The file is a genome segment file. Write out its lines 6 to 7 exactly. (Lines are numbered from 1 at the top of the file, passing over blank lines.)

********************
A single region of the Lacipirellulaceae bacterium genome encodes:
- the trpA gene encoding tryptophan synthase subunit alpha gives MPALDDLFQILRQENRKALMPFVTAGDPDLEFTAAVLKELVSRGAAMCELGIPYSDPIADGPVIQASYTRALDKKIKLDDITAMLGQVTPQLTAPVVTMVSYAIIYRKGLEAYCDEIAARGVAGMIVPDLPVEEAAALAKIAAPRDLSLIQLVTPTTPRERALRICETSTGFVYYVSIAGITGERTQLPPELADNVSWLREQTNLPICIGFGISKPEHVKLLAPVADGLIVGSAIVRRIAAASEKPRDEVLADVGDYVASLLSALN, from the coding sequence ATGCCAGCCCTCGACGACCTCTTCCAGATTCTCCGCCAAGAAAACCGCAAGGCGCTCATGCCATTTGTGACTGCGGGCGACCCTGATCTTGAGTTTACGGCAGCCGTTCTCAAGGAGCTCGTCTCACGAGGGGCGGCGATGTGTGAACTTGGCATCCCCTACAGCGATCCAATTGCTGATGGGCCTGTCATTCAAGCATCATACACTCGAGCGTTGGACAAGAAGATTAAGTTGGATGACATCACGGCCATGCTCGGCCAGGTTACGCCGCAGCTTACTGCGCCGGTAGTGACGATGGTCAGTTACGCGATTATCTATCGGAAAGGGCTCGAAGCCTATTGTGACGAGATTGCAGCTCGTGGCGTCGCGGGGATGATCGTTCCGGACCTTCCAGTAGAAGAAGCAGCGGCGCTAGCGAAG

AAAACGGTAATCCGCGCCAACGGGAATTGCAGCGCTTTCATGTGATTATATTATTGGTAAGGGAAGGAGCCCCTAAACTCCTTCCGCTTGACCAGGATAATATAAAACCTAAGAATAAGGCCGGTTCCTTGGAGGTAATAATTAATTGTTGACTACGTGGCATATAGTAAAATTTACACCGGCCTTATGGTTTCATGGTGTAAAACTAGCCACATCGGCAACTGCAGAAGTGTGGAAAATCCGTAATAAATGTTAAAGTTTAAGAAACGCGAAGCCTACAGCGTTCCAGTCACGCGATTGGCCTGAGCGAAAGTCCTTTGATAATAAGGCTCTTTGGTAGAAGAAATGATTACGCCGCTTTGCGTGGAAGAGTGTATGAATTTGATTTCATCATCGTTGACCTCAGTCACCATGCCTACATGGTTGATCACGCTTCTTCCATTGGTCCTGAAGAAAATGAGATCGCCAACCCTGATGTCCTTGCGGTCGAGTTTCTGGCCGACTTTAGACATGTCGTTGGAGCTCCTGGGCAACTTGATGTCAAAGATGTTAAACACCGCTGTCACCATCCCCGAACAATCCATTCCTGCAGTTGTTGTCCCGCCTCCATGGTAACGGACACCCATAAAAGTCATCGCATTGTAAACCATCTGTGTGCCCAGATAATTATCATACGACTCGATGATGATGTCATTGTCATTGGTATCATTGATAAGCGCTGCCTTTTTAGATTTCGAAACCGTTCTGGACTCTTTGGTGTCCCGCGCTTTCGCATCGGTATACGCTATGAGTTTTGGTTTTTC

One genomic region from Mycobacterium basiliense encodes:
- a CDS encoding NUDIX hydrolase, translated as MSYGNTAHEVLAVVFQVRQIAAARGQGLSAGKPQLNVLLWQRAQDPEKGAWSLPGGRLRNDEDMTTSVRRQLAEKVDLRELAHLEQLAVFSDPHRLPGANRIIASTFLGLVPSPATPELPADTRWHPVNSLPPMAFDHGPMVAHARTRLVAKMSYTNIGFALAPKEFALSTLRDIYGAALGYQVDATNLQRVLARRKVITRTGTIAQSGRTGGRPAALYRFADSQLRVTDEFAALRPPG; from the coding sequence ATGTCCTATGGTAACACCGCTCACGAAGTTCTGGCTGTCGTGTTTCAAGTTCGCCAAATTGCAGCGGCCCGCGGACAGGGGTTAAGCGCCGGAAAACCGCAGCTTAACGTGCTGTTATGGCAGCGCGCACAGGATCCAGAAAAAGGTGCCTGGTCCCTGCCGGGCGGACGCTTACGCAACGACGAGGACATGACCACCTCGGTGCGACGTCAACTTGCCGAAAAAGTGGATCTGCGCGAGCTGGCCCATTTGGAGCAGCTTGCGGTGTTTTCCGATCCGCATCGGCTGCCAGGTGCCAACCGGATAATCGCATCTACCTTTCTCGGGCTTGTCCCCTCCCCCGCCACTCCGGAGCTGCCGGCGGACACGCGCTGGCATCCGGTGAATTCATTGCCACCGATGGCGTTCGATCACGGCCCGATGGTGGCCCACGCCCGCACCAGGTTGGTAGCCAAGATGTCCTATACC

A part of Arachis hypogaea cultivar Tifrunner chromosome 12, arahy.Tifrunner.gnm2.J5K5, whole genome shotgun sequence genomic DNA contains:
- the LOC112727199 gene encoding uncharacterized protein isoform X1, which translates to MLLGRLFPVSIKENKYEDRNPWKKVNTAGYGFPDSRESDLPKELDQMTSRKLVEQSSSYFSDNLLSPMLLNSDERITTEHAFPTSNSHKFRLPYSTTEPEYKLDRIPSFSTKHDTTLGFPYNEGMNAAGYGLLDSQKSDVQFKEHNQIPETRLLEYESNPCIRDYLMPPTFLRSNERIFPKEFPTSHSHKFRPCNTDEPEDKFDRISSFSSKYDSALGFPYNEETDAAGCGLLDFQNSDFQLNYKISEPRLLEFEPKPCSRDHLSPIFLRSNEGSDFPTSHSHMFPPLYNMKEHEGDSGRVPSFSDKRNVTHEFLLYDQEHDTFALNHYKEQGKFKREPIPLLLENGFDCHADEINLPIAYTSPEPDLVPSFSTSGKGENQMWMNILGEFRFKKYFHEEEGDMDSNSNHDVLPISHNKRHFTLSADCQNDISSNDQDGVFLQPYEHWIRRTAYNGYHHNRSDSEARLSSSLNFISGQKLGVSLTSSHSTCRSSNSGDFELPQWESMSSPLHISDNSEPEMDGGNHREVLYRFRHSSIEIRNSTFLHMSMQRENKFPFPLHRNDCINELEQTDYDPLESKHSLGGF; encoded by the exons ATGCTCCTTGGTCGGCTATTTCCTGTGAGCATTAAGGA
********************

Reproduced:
A part of Arachis hypogaea cultivar Tifrunner chromosome 12, arahy.Tifrunner.gnm2.J5K5, whole genome shotgun sequence genomic DNA contains:
- the LOC112727199 gene encoding uncharacterized protein isoform X1, which translates to MLLGRLFPVSIKENKYEDRNPWKKVNTAGYGFPDSRESDLPKELDQMTSRKLVEQSSSYFSDNLLSPMLLNSDERITTEHAFPTSNSHKFRLPYSTTEPEYKLDRIPSFSTKHDTTLGFPYNEGMNAAGYGLLDSQKSDVQFKEHNQIPETRLLEYESNPCIRDYLMPPTFLRSNERIFPKEFPTSHSHKFRPCNTDEPEDKFDRISSFSSKYDSALGFPYNEETDAAGCGLLDFQNSDFQLNYKISEPRLLEFEPKPCSRDHLSPIFLRSNEGSDFPTSHSHMFPPLYNMKEHEGDSGRVPSFSDKRNVTHEFLLYDQEHDTFALNHYKEQGKFKREPIPLLLENGFDCHADEINLPIAYTSPEPDLVPSFSTSGKGENQMWMNILGEFRFKKYFHEEEGDMDSNSNHDVLPISHNKRHFTLSADCQNDISSNDQDGVFLQPYEHWIRRTAYNGYHHNRSDSEARLSSSLNFISGQKLGVSLTSSHSTCRSSNSGDFELPQWESMSSPLHISDNSEPEMDGGNHREVLYRFRHSSIEIRNSTFLHMSMQRENKFPFPLHRNDCINELEQTDYDPLESKHSLGGF; encoded by the exons ATGCTCCTTGGTCGGCTATTTCCTGTGAGCATTAAGGA